North Carolina customers of Duke Energy can start signing up this summer for rebates that help pay for installation of solar energy panels after regulators approved the $62 million program.
Duke expects the incentives to triple the state's private solar market over the next five years. More than 6,000 of Duke's 3.2 million customers in North Carolina now have private solar systems, with a combined capacity of about 50 megawatts.
Residential customers will be eligible for a rebate of 60 cents per watt for systems of 10 kilowatts or smaller. For example, an 8 kW system would get a $4,800 rebate. Duke estimates residential systems can cost $20,000 to $30,000.
Rebates for non-residential customers are 50 cents a watt, up to $50,000. Nonprofits such as churches and schools could get rebates of 75 cents a watt up to $75,000.
While customers can't sign up until this summer, solar arrays that were installed Jan. 1 or later are eligible for rebates.
Allison Eckley of the N.C. Sustainable Energy Association, which worked with Duke to develop the rebate program, said the group is disappointed that customers who have installed systems since January will have to wait months for rebates and aren't guaranteed to receive them.
"Customers have been waiting on the sidelines in North Carolina's rooftop solar market void of financing options for years now, and this is just one more delay extending that period of uncertainty," Eckley said by email. "NCSEA is optimistic about this program's ability to support this sector of the solar market; we just want to see it get off the ground in a timely manner."
A 30 percent federal tax credit to install solar arrays are also available for residential and commercial properties.
Customers can also lease systems through a third-party leasing agency that owns the system while the customer uses the power generated.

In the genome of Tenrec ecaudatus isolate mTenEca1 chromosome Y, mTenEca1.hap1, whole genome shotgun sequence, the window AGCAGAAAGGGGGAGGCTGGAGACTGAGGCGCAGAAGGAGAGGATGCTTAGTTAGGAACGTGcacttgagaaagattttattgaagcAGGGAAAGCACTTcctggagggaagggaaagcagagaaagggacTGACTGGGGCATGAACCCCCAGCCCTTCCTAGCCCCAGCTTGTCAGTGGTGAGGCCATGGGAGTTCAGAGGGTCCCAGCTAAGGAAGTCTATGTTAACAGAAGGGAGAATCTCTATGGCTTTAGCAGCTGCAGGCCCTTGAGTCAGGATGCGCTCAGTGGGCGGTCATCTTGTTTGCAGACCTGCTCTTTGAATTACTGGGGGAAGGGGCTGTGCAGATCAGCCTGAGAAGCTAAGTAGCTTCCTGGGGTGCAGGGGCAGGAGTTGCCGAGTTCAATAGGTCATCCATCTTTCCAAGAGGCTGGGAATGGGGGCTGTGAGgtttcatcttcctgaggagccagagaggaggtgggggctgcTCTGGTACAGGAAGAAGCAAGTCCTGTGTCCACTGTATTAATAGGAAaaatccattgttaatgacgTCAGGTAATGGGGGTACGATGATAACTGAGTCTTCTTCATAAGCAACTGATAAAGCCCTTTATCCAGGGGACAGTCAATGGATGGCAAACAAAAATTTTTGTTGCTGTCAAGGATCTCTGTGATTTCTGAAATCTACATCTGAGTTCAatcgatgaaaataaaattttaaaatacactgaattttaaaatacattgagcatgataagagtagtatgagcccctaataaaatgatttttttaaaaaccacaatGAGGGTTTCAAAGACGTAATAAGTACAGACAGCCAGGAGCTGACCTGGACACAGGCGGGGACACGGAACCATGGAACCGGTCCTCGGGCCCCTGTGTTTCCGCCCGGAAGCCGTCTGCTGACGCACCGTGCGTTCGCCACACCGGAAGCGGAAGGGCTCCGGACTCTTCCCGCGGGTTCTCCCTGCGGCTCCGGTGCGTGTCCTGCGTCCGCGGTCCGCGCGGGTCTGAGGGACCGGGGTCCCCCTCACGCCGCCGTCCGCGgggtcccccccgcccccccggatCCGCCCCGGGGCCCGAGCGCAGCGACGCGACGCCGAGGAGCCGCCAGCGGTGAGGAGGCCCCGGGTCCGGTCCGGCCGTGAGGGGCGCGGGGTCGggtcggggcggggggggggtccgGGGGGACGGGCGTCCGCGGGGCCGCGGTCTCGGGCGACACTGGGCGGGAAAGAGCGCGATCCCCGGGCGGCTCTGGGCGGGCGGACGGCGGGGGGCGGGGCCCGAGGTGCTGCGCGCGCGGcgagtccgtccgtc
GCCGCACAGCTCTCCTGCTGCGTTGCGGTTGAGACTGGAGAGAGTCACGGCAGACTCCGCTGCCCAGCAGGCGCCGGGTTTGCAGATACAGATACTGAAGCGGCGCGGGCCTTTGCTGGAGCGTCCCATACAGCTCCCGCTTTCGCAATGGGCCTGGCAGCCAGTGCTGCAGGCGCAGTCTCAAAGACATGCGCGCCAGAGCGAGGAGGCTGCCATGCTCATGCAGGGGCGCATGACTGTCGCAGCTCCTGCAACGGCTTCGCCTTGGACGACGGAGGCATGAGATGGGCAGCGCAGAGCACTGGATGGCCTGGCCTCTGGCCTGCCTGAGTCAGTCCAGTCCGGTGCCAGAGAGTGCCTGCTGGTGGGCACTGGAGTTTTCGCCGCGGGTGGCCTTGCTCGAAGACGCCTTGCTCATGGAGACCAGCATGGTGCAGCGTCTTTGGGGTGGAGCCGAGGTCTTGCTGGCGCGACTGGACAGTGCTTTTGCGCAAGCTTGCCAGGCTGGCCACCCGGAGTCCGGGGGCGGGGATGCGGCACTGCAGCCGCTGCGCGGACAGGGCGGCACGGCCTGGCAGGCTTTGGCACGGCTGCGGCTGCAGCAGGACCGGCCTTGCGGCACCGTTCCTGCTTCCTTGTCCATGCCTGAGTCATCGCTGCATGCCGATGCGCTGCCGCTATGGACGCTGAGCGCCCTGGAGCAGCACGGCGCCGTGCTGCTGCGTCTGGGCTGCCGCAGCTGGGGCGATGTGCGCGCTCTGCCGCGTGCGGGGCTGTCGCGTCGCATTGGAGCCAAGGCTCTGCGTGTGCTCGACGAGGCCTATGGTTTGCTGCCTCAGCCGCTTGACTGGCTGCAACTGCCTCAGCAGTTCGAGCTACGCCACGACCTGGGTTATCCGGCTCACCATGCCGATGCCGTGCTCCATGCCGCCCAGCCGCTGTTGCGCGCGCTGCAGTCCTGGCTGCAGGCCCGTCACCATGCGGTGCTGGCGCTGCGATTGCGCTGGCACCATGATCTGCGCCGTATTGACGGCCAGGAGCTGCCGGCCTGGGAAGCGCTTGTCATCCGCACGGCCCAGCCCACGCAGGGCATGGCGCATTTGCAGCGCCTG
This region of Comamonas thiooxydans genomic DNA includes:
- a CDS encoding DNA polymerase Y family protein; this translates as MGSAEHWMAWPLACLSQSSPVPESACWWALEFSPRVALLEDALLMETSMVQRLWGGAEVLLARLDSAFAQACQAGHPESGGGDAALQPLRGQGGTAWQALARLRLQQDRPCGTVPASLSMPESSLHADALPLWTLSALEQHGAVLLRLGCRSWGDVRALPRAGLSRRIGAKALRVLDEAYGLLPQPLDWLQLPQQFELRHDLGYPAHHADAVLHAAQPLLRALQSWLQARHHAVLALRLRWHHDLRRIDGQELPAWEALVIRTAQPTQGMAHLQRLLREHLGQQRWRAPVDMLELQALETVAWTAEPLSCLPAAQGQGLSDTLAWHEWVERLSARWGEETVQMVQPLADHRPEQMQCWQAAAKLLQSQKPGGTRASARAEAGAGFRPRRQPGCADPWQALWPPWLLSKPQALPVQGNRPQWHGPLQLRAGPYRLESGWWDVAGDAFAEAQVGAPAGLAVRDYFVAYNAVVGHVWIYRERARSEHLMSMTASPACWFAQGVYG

Duke has proposed two other solar programs that are awaiting regulatory approval in North Carolina. One would let customers share the output of solar arrays, while the other would help large energy customers buy solar power.
While Duke has butted heads with the state's solar industry in recent years over the pace, technical requirements and locations of new solar farms, the rebate program finds both on the same side. Duke worked for two years with the Sustainable Energy Association to develop the rebate program. Solar installers would likely benefit from lower prices to consumers.
But in South Carolina, the state House last week killed a solar bill that lawmakers said was derailed by Duke and a second utility, SCE&G. The bill would have removed a cap that limits the expansion of solar power in the state and was intended to save customers money on their power bills.
South Carolina is nearing a 2-percent limit set on solar power in the state. Unless that cap is removed, solar proponents have said the rooftop solar industry will dry up and it would be more expensive for residents to afford solar panels. Power companies spoke against the bill earlier this year, arguing it was hurting them and customers who don't use solar power.